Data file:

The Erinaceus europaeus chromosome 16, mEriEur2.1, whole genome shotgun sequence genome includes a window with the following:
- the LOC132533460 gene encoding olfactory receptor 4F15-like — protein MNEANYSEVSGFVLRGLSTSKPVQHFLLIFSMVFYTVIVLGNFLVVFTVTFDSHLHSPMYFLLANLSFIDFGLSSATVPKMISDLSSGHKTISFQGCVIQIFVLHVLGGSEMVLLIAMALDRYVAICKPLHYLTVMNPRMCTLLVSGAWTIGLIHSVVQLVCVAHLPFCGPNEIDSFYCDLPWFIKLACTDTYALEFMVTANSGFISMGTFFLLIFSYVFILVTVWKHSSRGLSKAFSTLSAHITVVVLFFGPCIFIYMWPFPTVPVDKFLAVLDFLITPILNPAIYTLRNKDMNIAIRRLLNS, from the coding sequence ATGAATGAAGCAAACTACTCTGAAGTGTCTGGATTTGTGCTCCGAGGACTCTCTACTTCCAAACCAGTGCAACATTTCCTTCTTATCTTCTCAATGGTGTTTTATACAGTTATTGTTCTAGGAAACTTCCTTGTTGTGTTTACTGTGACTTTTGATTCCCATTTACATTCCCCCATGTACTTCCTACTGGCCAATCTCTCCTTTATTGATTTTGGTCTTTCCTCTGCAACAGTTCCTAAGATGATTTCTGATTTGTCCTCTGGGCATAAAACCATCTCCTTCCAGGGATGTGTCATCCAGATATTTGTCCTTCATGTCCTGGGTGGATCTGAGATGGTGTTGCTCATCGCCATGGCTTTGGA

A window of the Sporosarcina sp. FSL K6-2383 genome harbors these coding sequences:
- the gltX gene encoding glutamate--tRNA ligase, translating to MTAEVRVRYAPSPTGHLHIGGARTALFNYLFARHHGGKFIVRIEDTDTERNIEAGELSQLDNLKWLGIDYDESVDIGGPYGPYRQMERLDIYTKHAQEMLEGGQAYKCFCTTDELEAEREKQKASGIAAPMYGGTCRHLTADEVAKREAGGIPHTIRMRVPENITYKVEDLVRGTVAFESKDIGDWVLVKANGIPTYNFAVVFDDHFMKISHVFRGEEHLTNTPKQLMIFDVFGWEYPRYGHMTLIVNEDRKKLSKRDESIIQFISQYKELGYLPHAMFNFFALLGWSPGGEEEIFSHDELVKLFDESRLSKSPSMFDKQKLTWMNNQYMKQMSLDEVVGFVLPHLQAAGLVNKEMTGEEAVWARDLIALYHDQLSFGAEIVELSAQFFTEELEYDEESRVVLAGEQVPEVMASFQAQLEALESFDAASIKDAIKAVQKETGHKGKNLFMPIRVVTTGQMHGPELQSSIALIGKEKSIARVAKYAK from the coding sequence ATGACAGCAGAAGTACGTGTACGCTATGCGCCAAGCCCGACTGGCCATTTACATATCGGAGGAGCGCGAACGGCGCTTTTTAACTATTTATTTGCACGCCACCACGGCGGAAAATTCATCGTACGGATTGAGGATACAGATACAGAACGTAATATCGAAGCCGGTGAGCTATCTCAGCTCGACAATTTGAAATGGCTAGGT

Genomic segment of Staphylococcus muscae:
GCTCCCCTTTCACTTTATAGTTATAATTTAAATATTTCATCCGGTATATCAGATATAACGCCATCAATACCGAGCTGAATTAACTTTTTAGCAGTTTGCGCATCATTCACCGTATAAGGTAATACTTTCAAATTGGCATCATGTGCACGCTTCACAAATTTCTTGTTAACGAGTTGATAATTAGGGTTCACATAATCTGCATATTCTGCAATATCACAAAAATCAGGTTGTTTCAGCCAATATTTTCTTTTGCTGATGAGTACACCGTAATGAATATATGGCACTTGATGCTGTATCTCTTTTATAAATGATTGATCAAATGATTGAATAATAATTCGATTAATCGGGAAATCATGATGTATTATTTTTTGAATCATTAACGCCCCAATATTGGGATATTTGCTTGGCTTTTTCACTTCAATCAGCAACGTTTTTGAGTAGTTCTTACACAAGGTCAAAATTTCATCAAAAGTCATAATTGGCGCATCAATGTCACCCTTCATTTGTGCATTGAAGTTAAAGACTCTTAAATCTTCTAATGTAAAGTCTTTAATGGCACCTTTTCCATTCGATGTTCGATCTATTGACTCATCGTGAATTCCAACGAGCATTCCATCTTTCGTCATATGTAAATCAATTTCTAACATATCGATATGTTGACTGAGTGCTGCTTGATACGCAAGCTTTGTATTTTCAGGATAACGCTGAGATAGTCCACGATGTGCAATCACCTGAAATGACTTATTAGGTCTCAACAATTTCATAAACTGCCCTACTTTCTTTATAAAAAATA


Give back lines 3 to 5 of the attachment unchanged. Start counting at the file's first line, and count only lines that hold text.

A window of the Sporosarcina sp. FSL K6-2383 genome harbors these coding sequences:
- the gltX gene encoding glutamate--tRNA ligase, translating to MTAEVRVRYAPSPTGHLHIGGARTALFNYLFARHHGGKFIVRIEDTDTERNIEAGELSQLDNLKWLGIDYDESVDIGGPYGPYRQMERLDIYTKHAQEMLEGGQAYKCFCTTDELEAEREKQKASGIAAPMYGGTCRHLTADEVAKREAGGIPHTIRMRVPENITYKVEDLVRGTVAFESKDIGDWVLVKANGIPTYNFAVVFDDHFMKISHVFRGEEHLTNTPKQLMIFDVFGWEYPRYGHMTLIVNEDRKKLSKRDESIIQFISQYKELGYLPHAMFNFFALLGWSPGGEEEIFSHDELVKLFDESRLSKSPSMFDKQKLTWMNNQYMKQMSLDEVVGFVLPHLQAAGLVNKEMTGEEAVWARDLIALYHDQLSFGAEIVELSAQFFTEELEYDEESRVVLAGEQVPEVMASFQAQLEALESFDAASIKDAIKAVQKETGHKGKNLFMPIRVVTTGQMHGPELQSSIALIGKEKSIARVAKYAK from the coding sequence ATGACAGCAGAAGTACGTGTACGCTATGCGCCAAGCCCGACTGGCCATTTACATATCGGAGGAGCGCGAACGGCGCTTTTTAACTATTTATTTGCACGCCACCACGGCGGAAAATTCATCGTACGGATTGAGGATACAGATACAGAACGTAATATCGAAGCCGGTGAGCTATCTCAGCTCGACAATTTGAAATGGCTAGGT

Genomic segment of Staphylococcus muscae: